Once that was taken care of I had to change the id3tags so that the artist and album for each was Podcast, or I actually used ZPodcast so they would be right at the bottom of the list and if I searched upwards, they would be the first artist/album I found. To do that I used a simple and free program called Tagedit.

Step 3 was easy and was just a case of using the creative client as normal.

While the software and editing issues weren’t major, the daily problems of batteries and portability and losing FM signals got to be an annoyance, and in the end it was just so much easier to bite the bullet and buy an iPod. At home I could either play it through speakers or one of these, and conveniently, if I plugged it in at the same time it would charge my iPod erradicating the battery problem. With a standard usb lead it would also allow me to connect it to a PC without the bespoke iPod lead.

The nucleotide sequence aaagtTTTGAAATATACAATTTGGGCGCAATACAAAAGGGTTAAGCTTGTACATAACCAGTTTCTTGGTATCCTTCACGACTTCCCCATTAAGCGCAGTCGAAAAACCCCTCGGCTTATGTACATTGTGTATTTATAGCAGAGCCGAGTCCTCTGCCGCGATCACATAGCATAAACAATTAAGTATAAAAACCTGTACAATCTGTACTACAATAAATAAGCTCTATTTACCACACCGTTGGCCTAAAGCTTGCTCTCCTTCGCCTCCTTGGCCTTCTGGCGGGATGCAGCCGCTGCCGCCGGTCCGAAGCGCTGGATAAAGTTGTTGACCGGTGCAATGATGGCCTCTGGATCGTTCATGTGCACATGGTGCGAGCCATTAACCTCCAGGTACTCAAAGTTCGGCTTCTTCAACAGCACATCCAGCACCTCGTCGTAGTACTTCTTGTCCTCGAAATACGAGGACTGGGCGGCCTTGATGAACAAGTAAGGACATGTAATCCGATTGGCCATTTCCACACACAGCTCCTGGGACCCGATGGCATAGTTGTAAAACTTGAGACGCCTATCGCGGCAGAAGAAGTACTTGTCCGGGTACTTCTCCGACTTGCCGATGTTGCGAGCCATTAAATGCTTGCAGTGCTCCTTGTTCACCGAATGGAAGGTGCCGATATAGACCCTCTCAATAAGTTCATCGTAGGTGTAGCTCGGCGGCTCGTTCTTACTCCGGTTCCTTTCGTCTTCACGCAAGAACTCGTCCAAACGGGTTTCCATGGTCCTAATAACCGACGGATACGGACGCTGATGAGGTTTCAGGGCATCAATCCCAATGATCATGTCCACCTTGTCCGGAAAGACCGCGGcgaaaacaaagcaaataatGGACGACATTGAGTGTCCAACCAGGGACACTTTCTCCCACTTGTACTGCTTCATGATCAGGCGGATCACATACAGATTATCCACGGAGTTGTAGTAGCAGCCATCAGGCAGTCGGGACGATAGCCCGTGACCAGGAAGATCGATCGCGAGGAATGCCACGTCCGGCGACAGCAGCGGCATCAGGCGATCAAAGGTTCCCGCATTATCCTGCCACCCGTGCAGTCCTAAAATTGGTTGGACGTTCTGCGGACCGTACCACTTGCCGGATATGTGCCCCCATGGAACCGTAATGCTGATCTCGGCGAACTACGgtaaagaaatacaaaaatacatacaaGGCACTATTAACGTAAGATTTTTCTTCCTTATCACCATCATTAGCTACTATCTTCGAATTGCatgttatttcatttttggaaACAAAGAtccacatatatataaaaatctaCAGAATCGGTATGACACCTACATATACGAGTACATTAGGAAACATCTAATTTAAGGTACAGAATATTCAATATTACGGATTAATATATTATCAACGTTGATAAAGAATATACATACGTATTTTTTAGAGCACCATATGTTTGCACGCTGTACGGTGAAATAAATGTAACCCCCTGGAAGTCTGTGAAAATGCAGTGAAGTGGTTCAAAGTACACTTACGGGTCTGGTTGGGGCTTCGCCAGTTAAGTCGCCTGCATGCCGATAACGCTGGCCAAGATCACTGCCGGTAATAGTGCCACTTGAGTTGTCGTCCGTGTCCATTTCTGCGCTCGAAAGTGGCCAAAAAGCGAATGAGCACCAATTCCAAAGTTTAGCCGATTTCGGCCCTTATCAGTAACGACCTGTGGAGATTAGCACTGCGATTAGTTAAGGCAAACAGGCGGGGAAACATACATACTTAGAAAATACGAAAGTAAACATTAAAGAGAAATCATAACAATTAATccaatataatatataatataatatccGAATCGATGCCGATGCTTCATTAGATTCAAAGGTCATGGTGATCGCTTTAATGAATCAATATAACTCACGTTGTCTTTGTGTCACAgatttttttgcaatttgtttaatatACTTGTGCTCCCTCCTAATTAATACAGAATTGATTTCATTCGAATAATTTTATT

In the car I could play it through one of these, which is an FM transmitter with an adjustable FM signal, and conveniently it takes its power from the iPod, so there is no need to worry about charging it. What could be simpler?

Well, finding a piece of software I preferred to Itunes, that’s what.

Tune into the next gripping installment to find out about iTunes and it’s alternatives. Just don’t tell Apple about it.